The outer ear's role in collecting, directing, and enhancing sound is crucial for effective hearing. The middle ear, including structures like the tympanic membrane, contributes to the transformation of acoustic energy into mechanical energy, facilitating the transmission of sound waves to the cochlea. When any component of the conductive mechanism is compromised, it hinders the efficient transmission of sound, resulting in a diminished perception of sound intensity. However, the potential for intervention offers hope for individuals with conductive hearing loss, as addressing the underlying causes can lead to significant improvements in hearing capabilities.

Causes of Conductive Hearing Loss

  • Foreign bodies in the external ear – Insertion of objects like cotton swabs beads, pencils, erasers, or any foreign object, or insects into the ear canal causing ear pain, itching, and infections. And then try to remove these items, push the earwax deeper, resulting in hearing loss.
  • Exostosis – Abnormal formation of the bone on the bone surface in the ear canal.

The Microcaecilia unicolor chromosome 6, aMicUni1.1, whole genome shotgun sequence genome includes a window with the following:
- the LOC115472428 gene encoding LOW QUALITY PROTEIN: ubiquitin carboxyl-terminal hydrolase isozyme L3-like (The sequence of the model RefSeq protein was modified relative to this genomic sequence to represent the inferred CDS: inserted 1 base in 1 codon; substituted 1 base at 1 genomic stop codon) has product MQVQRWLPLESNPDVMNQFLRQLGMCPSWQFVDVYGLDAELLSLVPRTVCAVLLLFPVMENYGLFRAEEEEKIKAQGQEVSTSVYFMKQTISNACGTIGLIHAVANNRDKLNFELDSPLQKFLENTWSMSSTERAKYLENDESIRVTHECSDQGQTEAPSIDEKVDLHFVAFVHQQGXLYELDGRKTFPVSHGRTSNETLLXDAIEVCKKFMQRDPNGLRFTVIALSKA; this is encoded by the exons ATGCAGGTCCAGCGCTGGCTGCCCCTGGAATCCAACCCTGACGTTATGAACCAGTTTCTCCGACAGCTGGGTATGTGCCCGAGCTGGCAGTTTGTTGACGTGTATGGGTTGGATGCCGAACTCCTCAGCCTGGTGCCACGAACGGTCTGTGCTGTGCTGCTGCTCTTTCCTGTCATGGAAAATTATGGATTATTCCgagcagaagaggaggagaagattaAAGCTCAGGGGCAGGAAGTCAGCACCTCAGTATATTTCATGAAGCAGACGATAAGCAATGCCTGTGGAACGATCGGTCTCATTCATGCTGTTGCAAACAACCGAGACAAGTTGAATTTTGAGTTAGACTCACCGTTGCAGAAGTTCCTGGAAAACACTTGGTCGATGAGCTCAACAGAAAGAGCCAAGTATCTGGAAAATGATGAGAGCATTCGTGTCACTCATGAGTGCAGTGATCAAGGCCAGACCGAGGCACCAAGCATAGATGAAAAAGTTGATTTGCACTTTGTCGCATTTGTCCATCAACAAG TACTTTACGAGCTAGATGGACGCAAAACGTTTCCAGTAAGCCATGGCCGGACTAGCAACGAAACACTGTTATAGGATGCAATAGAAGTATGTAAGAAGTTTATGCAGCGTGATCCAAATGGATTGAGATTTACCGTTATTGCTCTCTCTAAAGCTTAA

• Otitis externa – Irritation or infection of the outer ear due to swimming, bacterial infection, allergies, or autoimmune disorder decreases hearing.
  • Tumors – Tumors of the nerve that connects the brain usually grow slowly and never spread to anywhere of the brain; creating deafness in the affected ear.
  • Abnormal growth of the bone near or in the middle ear – It is known as otosclerosis, troubling in the vibration of the tiny bone which helps to amplify the sound and send them to the brain.
  • An unequal pressure in the middle and the external ear – Certainly, it makes the eardrum damage so you may find it difficult to hear anything.
  • Ear infections and head colds – Colds and sinus infections can keep fluid trapped in the ear. When this happens, bacteria or viruses can grow and create pus to fill behind the eardrum known as ear infections. It can lead to serious complications.
  • Excess ear wax and other fluid build ups – Too much wax and fluids creating a blockage in the ear canal for which sound may not be able to travel to the inner ear.
  • Perforated eardrum – A hole in the eardrum. Often it gets better by itself.

Sensorineural Hearing Loss